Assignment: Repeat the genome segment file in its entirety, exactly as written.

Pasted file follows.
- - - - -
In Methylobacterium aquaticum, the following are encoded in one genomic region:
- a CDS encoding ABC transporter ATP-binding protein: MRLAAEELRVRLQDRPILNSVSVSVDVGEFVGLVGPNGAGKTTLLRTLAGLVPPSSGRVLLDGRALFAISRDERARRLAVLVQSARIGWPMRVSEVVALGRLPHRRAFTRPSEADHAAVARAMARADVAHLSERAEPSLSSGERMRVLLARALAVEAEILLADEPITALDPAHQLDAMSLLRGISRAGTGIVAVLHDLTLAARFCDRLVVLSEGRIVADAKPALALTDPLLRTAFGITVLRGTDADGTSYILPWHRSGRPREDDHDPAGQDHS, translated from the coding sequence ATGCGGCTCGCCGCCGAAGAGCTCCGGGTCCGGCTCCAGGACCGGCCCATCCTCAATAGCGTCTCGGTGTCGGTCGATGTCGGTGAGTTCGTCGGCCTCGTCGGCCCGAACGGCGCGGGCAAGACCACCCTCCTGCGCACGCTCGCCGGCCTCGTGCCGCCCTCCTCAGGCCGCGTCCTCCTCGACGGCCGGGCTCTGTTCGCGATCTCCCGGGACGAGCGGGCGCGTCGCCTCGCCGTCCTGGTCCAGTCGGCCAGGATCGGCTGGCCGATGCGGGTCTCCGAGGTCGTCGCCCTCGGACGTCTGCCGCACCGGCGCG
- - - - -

In Methylobacterium aquaticum, the following are encoded in one genomic region:
- a CDS encoding ABC transporter ATP-binding protein: MRLAAEELRVRLQDRPILNSVSVSVDVGEFVGLVGPNGAGKTTLLRTLAGLVPPSSGRVLLDGRALFAISRDERARRLAVLVQSARIGWPMRVSEVVALGRLPHRRAFTRPSEADHAAVARAMARADVAHLSERAEPSLSSGERMRVLLARALAVEAEILLADEPITALDPAHQLDAMSLLRGISRAGTGIVAVLHDLTLAARFCDRLVVLSEGRIVADAKPALALTDPLLRTAFGITVLRGTDADGTSYILPWHRSGRPREDDHDPAGQDHS, translated from the coding sequence ATGCGGCTCGCCGCCGAAGAGCTCCGGGTCCGGCTCCAGGACCGGCCCATCCTCAATAGCGTCTCGGTGTCGGTCGATGTCGGTGAGTTCGTCGGCCTCGTCGGCCCGAACGGCGCGGGCAAGACCACCCTCCTGCGCACGCTCGCCGGCCTCGTGCCGCCCTCCTCAGGCCGCGTCCTCCTCGACGGCCGGGCTCTGTTCGCGATCTCCCGGGACGAGCGGGCGCGTCGCCTCGCCGTCCTGGTCCAGTCGGCCAGGATCGGCTGGCCGATGCGGGTCTCCGAGGTCGTCGCCCTCGGACGTCTGCCGCACCGGCGCG